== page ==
The Joy Luck Club (Wayne Wang, 1993): USA
Reviewed by Kelvin Matthews. Viewed on DVD.
Through all the joy, all the sadness, a love between a daughter and mother is unconditional. For she is there in good times and bad, and rather she agrees, or disagrees she is always your biggest supporter and fan in life, and only wants to see you happy regardless of the sacrifices she has to make in her own life. She loves you, and you will always be her child, her baby and the reason she wants to see the sun rise each morning, and although you may not always agree she will always be “by your side” and always want to see you happy in your life and your life being a life fulfilled. Sometimes we don’t know the sacrifices our mother’s and families have made just to see us live another day and grow into the adults that we have become. This piece is dedicated to Sizhu and her mother and to all of those mother and daughters who have a special bond that miles, culture and personal decisions in life can’t ever tear apart.
Amy Tan’s novel “The Joy Luck Club” is a beautifully written novel and the film by the same name is simply no exception with all of the spirit, love, pain and sacrifice that four Chinese mothers endured to immigrate to America in order to make a better life for them and their daughters, as the film focuses on the relationships between Chinese woman and their Chinese American daughters. This film is the spirit of the fore mentioned as reflected in Chinese culture and society, but it holds lessons in which all cultures can learn from, and as Amy Tan noted it is not just meant for Chinese culture.
The Joy Luck Club is one of the most complete and in depth films I have seen as told from the perspective of four Chinese mothers and their daughters in a series of flashbacks and vignettes. It is a beautifully conceived and effectively implemented film in which screen writers Amy Tan and Ronald Bass did a beautiful job transferring to screen the equally beautiful and best selling Amy Tan novel. This film touches on the essence of a mother and daughter relationship and the spirit which makes one feel what it truly means to be alive and the meaning of living and how your mother and those who came before you have impacted your life and made you who you are. This film embodies such a relationship and truly touches your heart as the mothers try to help their daughters to understand the importance of maintaining their Chinese culture and traditions in a much more liberalUnited Stateswithout losing themselves as we see the two cultures clash.
Released in 1993, “The Joy Luck Club” is an in depth story of four women from mainland China who have immigrated to America and the city of San Francisco by overcoming the turmoil and heart ache of a war torn 1940’s China. Immigrating toAmerica, the women hope to leave a horrible past behind and to help them fulfill their dreams and hopes for themselves and their daughters. In the process they must also teach their daughters the importance of remaining themselves and their genuine self identity and not allowing their desires to fit into American culture change them, but remain themselves as well as maintaining their culture and traditions. It is a story that represents the traditional values of Chinese culture and it’s adaptation into western culture and a mother’s love which can seemingly be too over whelming at times as the daughters are made to feel as if they must be perfect in order to please their mothers.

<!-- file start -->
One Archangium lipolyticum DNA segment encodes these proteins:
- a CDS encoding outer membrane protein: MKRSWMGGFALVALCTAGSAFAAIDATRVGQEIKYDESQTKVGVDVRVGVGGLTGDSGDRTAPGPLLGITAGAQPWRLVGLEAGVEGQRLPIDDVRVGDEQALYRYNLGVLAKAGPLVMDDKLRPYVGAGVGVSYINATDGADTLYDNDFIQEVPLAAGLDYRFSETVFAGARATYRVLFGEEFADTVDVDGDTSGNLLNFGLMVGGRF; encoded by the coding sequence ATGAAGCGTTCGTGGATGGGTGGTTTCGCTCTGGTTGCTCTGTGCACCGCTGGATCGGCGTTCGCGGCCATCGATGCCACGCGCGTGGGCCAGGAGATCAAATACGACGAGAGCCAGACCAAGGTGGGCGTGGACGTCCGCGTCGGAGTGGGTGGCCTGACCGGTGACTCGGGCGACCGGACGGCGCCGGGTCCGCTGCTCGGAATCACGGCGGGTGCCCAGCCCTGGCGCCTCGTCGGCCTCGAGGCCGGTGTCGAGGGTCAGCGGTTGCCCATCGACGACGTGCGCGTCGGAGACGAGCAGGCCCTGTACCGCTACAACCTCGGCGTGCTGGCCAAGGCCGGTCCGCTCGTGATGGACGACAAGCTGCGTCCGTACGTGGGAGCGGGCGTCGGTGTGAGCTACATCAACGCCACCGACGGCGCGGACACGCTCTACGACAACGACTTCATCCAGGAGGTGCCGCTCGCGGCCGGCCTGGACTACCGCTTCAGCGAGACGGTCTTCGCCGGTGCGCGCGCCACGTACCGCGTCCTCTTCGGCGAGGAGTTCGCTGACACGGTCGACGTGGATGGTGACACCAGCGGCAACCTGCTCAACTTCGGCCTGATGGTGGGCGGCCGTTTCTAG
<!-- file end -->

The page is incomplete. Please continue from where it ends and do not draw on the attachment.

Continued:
While this film touches on a number of themes, one of the most important and touching is the importance of maintaining a sense of your own heritage and culture after immigrating to another country such asAmerica. The mother’s sections of the narrative are the cohesion to this film with each of them having two common motifs of loss and hope which is at the heart of this film and the catalyst that continuously drives this film. Another major theme which is seldom seen and used as a major part of a narrative in a film is the positive influence that a mother can have on her daughter such as the mothers trying to teach their daughters the importance of sustaining their native culture and remaining genuine, and not allowing other’s to influence, or change them into someone they are not in order to adapt, or be accepted into a new culture such as in the more liberal and free United States.
This film is unique in a number of ways, but one of the most interesting and effective is the non linear style and non Classic Hollywood structure of multiple narrative sections that are very elegantly and effectively conceived and introduced at the beginning of the film as the narrative is centered around a farewell party for Jing-Mei “June” (Ming-Na Wen) with the party working almost like a cinematic tool that helps to form an overall framing that beautifully brings all of the sections of the narrative together without confusing the audience. Another unique aspect can be found in the fact that the story is told from past to present or a form of back story and in a flashback manner. This is especially effective for not only the audience, but also in helping the daughters to understand their mother’s and grandmother’s lives inChinaand to appreciate their sacrifices.